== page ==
NBC’s ‘Dateline: In the Shadow of Justice: A Bronx Tale’ chronicles how five men were wrongfully convicted and sentenced to 25 years to life in mid-1995 for the January 1995 murder of a Bronx cabbie, Baithe Diop. The episode highlights the botched-up investigation and lying witnesses and how the individuals kept fighting for almost two decades before they were able to vacate their convictions. If you’re interested in finding out what happened, including who the real killers might be, we’ve your back. Let’s begin then, shall we?
How Did Baithe Diop Die?
Baithe Diop was a 43-year-old Senegalese immigrant who worked for New Harlem Car Service in New York City in 1995. He made his last pickup at West 141st Street in Harlem around 4:30 am and headed to the Bronx on January 19, 1995, where he was robbed and killed. He was shot twice in his livery cab and left to die as his 1988 Lincoln rolled down Soundview in the Bronx, not stopping until it struck a trash hauling bin. Baithe was slain at a time when cab drivers were regularly attacked in the city, with nearly 70 drivers killed in 1993 and 1994.
According to reports, Baithe’s murder was entangled with the murder of a Federal Express recruiter named Denise Raymond. After her concerned family called the New York Police Department and alleged she had not shown up to work, the officers went to her Soundview apartment. The law enforcement officials found the 38-year-old lying on the floor, her wrists handcuffed, her mouth stuffed with a sock and taped over, and two bullet holes in her head. Baithe died about a block from Denise’s residence.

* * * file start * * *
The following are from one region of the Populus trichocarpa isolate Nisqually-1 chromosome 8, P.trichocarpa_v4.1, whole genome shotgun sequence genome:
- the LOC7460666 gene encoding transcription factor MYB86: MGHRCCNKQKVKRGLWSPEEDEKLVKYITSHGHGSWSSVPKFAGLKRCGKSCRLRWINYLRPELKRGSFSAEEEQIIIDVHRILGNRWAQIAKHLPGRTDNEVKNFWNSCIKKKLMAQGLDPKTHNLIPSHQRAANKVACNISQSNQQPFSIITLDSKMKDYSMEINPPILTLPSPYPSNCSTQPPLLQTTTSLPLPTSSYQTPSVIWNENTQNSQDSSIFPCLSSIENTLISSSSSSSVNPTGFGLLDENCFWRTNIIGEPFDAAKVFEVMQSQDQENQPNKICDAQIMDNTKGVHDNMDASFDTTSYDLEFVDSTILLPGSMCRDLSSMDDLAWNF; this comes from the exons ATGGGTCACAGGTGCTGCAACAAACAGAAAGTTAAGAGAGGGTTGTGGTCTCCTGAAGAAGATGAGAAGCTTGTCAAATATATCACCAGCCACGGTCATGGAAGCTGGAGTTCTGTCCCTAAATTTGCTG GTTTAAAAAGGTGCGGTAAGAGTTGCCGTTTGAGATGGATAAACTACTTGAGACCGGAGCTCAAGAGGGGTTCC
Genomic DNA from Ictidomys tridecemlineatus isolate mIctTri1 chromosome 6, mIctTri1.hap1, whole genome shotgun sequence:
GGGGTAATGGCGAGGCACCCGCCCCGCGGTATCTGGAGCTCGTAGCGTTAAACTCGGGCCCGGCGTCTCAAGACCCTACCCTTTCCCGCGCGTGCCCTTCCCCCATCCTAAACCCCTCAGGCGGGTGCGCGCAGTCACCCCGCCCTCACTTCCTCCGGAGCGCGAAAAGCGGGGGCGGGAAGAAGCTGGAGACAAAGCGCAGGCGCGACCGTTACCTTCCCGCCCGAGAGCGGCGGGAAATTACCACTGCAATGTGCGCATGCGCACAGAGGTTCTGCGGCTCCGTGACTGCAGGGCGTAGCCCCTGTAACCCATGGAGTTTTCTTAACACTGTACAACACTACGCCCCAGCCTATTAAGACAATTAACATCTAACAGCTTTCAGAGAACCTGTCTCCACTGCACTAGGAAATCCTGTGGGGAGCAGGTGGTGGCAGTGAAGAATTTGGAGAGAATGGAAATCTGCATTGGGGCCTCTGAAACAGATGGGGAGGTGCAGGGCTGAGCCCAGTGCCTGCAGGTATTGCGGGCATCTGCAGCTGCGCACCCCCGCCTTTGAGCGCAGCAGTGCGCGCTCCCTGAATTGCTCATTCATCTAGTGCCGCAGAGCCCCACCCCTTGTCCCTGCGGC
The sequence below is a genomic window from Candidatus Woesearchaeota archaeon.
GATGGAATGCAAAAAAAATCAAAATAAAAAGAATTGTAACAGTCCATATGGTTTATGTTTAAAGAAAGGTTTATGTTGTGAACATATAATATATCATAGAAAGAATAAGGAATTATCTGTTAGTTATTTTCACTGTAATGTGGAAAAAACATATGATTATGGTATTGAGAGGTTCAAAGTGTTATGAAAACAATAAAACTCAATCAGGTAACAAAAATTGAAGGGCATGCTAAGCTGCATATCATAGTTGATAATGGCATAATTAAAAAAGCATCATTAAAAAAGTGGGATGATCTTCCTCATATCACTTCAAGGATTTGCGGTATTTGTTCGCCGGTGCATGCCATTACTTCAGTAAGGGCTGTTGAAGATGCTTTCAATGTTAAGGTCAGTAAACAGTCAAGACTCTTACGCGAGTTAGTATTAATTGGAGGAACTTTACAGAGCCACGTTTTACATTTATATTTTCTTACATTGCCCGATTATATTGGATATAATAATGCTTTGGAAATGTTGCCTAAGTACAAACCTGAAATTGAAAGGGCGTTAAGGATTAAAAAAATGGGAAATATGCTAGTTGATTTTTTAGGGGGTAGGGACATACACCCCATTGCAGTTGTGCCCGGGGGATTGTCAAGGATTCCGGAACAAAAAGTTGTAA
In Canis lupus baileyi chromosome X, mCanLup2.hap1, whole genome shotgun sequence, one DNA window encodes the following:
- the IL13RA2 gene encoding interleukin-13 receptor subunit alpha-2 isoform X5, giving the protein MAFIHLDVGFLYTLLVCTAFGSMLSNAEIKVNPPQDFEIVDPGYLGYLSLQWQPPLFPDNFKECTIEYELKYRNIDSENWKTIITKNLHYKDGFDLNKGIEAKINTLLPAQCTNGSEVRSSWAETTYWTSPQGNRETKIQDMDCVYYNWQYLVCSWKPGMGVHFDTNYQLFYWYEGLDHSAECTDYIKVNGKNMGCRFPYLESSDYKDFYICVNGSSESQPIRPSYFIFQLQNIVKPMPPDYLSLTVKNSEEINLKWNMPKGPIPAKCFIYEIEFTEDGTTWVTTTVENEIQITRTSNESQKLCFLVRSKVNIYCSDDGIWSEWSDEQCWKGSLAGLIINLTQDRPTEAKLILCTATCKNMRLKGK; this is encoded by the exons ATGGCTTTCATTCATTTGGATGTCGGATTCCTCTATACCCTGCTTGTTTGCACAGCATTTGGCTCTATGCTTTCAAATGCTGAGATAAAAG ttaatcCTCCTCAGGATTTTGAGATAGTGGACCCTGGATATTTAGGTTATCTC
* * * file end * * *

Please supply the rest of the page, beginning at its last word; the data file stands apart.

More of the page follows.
Who Killed Baithe Diop?
The subsequent police investigation would link the two murders and herd together a dizzying array of defendants and witnesses. The investigators found two key witnesses — a 16-year-old girl named Catherine Gomez and the other an alleged drug addict named Miriam Tavares. Catherine informed the detectives she had eavesdropped on an individual named Devon Ayers and three other guys planning Denise’s murder and heard them boasting about it after.
The other witness, Miriam, told police she had seen and heard the murderers from her bathroom window. She claimed to witness five people flee Baithe’s vehicle after the shooting. Based on the statements of the two women, the authorities charged Devon, then 18, Michael Cosme, then 19, Carlos Perez, then 25, and Israel Vasquez, then 17, with murdering Denise at the behest of her former boyfriend, Charles McKinnon. Police sources claimed the Federal Express recruiter was killed because she rebuffed Charles’ efforts to resume their relationship.
Charles was charged with conspiring to have the four murder Denise. Miriam also identified the aforementioned quartet charged with Denise’s murder and two more — Eric Glisson, then 18, and Cathy Watkins, then 27 — as the men fleeing Baithe’s car. During their investigation, police learned that Baithe had been dispatched to 30 W. 141st Street, where he got murdered during an attempted robbery. Cathy was a resident of that building, and the detectives asked her to come into the police station.